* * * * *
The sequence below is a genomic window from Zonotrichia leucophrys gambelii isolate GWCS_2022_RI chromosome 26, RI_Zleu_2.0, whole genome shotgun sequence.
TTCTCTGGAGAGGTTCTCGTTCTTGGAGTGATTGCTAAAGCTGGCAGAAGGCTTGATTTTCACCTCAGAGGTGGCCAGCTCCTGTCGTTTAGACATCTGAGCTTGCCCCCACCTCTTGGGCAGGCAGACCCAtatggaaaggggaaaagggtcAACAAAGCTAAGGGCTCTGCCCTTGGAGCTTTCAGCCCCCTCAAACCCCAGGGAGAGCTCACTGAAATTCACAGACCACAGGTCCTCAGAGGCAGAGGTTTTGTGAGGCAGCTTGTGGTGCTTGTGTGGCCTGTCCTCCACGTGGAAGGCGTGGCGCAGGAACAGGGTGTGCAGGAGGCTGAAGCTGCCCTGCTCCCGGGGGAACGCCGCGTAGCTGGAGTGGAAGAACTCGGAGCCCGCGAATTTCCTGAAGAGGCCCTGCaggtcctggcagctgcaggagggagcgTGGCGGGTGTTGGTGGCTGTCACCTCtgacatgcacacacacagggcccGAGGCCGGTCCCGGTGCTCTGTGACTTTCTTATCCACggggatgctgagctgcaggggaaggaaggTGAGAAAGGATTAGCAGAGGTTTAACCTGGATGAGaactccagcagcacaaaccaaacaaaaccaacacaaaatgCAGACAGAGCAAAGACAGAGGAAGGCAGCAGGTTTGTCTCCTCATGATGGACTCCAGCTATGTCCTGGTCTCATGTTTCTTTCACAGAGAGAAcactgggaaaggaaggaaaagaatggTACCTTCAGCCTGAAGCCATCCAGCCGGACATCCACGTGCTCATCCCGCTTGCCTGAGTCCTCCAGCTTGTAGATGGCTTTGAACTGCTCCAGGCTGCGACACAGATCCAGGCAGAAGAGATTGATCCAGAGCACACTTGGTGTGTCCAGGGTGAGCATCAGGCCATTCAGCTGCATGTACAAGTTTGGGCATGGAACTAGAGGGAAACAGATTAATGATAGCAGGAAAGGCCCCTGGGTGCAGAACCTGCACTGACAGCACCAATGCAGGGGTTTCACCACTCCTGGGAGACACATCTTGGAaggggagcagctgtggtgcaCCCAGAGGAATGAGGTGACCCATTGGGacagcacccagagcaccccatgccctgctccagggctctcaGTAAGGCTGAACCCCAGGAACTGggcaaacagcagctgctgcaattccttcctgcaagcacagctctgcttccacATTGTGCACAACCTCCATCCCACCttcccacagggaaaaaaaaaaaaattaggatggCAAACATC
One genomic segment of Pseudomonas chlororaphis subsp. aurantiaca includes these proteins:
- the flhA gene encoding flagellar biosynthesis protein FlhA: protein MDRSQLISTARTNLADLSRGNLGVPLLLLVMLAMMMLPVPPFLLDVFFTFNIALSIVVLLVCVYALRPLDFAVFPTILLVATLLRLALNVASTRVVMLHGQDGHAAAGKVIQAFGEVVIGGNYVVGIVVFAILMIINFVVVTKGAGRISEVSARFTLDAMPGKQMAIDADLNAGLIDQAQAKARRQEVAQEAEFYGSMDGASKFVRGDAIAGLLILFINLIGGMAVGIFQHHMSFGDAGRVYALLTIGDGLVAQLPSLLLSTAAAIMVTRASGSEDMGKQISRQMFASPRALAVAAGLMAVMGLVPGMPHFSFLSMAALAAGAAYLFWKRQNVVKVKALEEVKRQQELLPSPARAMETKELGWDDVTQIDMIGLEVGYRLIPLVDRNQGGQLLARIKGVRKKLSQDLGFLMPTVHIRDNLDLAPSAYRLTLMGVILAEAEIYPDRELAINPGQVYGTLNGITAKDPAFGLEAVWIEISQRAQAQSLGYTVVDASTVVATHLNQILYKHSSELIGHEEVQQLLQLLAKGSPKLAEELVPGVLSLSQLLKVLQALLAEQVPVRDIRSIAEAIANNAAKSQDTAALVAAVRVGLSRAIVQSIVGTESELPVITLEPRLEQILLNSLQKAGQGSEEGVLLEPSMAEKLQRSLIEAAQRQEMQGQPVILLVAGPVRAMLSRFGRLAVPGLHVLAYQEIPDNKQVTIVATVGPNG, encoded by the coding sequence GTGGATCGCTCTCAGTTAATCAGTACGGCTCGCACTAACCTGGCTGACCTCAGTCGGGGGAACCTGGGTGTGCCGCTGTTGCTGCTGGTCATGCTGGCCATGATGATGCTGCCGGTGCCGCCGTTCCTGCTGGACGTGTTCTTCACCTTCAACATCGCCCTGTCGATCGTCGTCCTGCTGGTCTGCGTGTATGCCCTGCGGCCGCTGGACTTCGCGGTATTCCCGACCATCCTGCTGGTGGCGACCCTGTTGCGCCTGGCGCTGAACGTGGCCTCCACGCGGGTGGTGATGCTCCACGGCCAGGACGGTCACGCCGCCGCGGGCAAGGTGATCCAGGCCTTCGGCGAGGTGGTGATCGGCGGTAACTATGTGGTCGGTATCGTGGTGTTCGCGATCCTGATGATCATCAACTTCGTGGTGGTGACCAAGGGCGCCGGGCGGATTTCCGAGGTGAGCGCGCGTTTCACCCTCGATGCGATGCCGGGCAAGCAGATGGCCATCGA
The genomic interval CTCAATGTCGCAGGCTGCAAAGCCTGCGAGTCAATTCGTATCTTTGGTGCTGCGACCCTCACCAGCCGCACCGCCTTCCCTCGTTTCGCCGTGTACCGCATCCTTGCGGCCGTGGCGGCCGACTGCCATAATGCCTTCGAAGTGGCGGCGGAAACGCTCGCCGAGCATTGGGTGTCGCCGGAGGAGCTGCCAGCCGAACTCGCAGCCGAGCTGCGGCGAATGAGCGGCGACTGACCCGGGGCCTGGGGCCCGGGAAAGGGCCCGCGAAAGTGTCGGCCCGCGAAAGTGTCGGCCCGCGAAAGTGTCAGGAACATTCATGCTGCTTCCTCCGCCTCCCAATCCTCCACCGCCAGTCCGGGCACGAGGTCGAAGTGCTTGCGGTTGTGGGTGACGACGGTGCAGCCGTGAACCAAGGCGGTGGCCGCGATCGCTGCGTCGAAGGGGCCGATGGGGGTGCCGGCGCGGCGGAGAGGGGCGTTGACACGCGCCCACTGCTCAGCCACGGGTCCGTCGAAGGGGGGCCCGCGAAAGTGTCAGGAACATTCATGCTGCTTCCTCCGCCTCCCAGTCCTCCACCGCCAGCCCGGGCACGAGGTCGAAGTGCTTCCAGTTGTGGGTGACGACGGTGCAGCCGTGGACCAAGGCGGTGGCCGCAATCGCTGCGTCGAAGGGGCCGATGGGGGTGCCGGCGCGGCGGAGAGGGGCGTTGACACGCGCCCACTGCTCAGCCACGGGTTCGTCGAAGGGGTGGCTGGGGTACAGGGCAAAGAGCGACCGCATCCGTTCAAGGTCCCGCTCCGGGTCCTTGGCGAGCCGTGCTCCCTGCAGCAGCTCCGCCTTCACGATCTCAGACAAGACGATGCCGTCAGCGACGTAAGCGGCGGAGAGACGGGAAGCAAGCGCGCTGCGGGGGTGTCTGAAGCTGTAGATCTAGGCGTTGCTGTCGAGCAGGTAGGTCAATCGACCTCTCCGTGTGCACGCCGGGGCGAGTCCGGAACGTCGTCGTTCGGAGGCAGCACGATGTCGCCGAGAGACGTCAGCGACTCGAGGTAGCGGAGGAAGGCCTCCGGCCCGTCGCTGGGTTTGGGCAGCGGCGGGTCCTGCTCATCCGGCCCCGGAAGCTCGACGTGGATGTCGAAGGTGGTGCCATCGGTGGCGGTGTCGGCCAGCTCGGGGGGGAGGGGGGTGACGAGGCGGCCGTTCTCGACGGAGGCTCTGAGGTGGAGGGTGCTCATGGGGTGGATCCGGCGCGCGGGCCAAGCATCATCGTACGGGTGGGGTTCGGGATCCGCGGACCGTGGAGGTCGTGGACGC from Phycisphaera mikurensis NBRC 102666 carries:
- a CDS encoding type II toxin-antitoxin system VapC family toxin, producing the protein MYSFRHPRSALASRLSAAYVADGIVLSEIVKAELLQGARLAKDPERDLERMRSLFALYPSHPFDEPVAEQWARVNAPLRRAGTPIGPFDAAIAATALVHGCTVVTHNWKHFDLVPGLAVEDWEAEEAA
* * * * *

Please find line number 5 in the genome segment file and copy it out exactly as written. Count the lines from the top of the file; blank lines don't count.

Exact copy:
The genomic interval CTCAATGTCGCAGGCTGCAAAGCCTGCGAGTCAATTCGTATCTTTGGTGCTGCGACCCTCACCAGCCGCACCGCCTTCCCTCGTTTCGCCGTGTACCGCATCCTTGCGGCCGTGGCGGCCGACTGCCATAATGCCTTCGAAGTGGCGGCGGAAACGCTCGCCGAGCATTGGGTGTCGCCGGAGGAGCTGCCAGCCGAACTCGCAGCCGAGCTGCGGCGAATGAGCGGCGACTGACCCGGGGCCTGGGGCCCGGGAAAGGGCCCGCGAAAGTGTCGGCCCGCGAAAGTGTCGGCCCGCGAAAGTGTCAGGAACATTCATGCTGCTTCCTCCGCCTCCCAATCCTCCACCGCCAGTCCGGGCACGAGGTCGAAGTGCTTGCGGTTGTGGGTGACGACGGTGCAGCCGTGAACCAAGGCGGTGGCCGCGATCGCTGCGTCGAAGGGGCCGATGGGGGTGCCGGCGCGGCGGAGAGGGGCGTTGACACGCGCCCACTGCTCAGCCACGGGTCCGTCGAAGGGGGGCCCGCGAAAGTGTCAGGAACATTCATGCTGCTTCCTCCGCCTCCCAGTCCTCCACCGCCAGCCCGGGCACGAGGTCGAAGTGCTTCCAGTTGTGGGTGACGACGGTGCAGCCGTGGACCAAGGCGGTGGCCGCAATCGCTGCGTCGAAGGGGCCGATGGGGGTGCCGGCGCGGCGGAGAGGGGCGTTGACACGCGCCCACTGCTCAGCCACGGGTTCGTCGAAGGGGTGGCTGGGGTACAGGGCAAAGAGCGACCGCATCCGTTCAAGGTCCCGCTCCGGGTCCTTGGCGAGCCGTGCTCCCTGCAGCAGCTCCGCCTTCACGATCTCAGACAAGACGATGCCGTCAGCGACGTAAGCGGCGGAGAGACGGGAAGCAAGCGCGCTGCGGGGGTGTCTGAAGCTGTAGATCTAGGCGTTGCTGTCGAGCAGGTAGGTCAATCGACCTCTCCGTGTGCACGCCGGGGCGAGTCCGGAACGTCGTCGTTCGGAGGCAGCACGATGTCGCCGAGAGACGTCAGCGACTCGAGGTAGCGGAGGAAGGCCTCCGGCCCGTCGCTGGGTTTGGGCAGCGGCGGGTCCTGCTCATCCGGCCCCGGAAGCTCGACGTGGATGTCGAAGGTGGTGCCATCGGTGGCGGTGTCGGCCAGCTCGGGGGGGAGGGGGGTGACGAGGCGGCCGTTCTCGACGGAGGCTCTGAGGTGGAGGGTGCTCATGGGGTGGATCCGGCGCGCGGGCCAAGCATCATCGTACGGGTGGGGTTCGGGATCCGCGGACCGTGGAGGTCGTGGACGC from Phycisphaera mikurensis NBRC 102666 carries: